Iceland sparks row with councils over horsemeat scandal

People want to know what is in their meat and where it came from. Photo: ITV News

The boss of Iceland has blamed local councils for driving down food standards and contributing to the horsemeat scandal.

Today, allegations that the government knew horsemeat entered the food chain as far back as 2011 have emerged, and the government says it is investigating.

Meanwhile, farmers' markets are reporting a hike in sales, as shoppers increasingly want to know where their meat has come from.

Earlier today, Malcolm Walker, chief executive of Iceland, said retailers are not to blame for the horsemeat scandal, as food prices are being driven down by local authorities who operate an "invisible market" catering to schools, care homes and hospitals.

He said the horsemeat scandal has been "hyped out of all proportion".

Cheap food doesn't come from supermarkets - it is driven by local authorities trying to get their prices down.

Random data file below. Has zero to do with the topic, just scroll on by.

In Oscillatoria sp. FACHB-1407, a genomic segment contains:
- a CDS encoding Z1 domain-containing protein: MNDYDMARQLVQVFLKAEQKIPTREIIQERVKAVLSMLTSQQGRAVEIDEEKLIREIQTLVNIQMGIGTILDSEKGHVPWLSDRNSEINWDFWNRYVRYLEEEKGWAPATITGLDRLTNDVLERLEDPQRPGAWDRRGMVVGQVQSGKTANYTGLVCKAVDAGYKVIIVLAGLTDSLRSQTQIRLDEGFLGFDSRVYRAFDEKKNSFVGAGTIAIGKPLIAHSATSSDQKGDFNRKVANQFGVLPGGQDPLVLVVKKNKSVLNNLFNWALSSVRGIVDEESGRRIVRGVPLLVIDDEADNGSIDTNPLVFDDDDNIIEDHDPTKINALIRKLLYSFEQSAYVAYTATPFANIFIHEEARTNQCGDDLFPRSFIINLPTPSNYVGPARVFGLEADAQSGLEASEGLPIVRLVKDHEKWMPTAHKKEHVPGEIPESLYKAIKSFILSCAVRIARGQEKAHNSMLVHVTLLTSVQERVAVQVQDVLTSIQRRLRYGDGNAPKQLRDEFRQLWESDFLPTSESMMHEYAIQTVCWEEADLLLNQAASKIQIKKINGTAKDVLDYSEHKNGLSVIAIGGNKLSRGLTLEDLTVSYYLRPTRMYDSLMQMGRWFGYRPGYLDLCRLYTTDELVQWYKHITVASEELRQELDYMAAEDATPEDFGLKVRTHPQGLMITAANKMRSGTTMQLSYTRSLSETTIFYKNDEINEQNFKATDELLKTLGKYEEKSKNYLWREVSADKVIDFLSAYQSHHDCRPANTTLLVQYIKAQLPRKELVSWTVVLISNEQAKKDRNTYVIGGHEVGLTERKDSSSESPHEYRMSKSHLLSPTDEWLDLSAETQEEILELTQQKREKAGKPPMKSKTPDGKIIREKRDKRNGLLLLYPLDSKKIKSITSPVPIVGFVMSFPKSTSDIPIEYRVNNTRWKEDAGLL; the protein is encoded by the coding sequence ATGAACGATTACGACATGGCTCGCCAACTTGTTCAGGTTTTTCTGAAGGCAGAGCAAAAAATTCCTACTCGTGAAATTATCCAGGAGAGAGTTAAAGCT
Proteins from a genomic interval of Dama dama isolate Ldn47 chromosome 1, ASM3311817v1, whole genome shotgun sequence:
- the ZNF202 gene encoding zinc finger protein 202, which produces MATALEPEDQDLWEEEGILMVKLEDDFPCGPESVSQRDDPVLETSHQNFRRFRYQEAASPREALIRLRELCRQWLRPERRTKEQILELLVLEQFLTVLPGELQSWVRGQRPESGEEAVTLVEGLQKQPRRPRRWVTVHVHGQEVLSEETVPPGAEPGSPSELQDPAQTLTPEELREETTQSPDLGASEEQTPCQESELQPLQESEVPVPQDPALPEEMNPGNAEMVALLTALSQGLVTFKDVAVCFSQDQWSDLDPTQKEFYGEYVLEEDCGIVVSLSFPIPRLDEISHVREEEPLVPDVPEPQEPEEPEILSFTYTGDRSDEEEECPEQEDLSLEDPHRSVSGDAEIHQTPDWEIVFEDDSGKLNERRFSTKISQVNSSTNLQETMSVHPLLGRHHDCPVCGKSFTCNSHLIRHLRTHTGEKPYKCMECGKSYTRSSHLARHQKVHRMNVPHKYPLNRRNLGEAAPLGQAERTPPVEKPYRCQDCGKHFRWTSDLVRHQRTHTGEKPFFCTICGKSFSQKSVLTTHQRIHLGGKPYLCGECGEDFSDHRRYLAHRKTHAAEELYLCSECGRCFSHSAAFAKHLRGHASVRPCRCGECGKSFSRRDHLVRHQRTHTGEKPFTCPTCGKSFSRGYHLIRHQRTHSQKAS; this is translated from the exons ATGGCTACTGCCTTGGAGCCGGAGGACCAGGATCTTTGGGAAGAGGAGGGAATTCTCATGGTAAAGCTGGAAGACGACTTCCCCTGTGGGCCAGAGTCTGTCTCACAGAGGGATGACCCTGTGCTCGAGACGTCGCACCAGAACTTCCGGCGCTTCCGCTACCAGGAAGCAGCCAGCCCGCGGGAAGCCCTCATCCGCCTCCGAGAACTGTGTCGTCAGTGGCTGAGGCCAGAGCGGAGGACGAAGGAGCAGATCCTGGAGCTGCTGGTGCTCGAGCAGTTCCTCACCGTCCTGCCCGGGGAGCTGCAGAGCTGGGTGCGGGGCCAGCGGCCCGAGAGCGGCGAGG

– Chief executive of Iceland Malcolm Walker

Malcolm Walker, chief executive of Iceland:

But the Local Government Association (LGA) responded to the criticism. Mehboob Khan, chairman of the LGA's safer communities board and leader of Kirklees Council, said the blame lay firmly with manufacturers, suppliers and retailers:

Lasagne has been taken from some supermarket shelves. Credit: ITV News

The chief executive of Iceland seems a little confused. The law is 100% clear that it is the responsibility of the manufacturer, supplier and retailer to make sure the product they sell us is what they say it is. There has been a major supply chain failure.

– Mehboob Khan, chairman of the LGA's safer communities board
The horsemeat scandal now involves multiple meat products. Credit: ITV News

Environment secretary Owen Paterson called for a Europe-wide overhaul of food testing in the wake of the horsemeat scandal.

The whole problem we have is that the system... which is laid down from above trusts the paperwork. So it trusts that the pallet conforms to the piece of paper. No-one checks what is on the pallet often enough, no-one checks what is in production often enough, no-one checks the finished product often enough.

– Environment secretary Owen Paterson

Mr Paterson told Sky News that the current system relies too heavily on trusting paperwork that comes with meat shipments.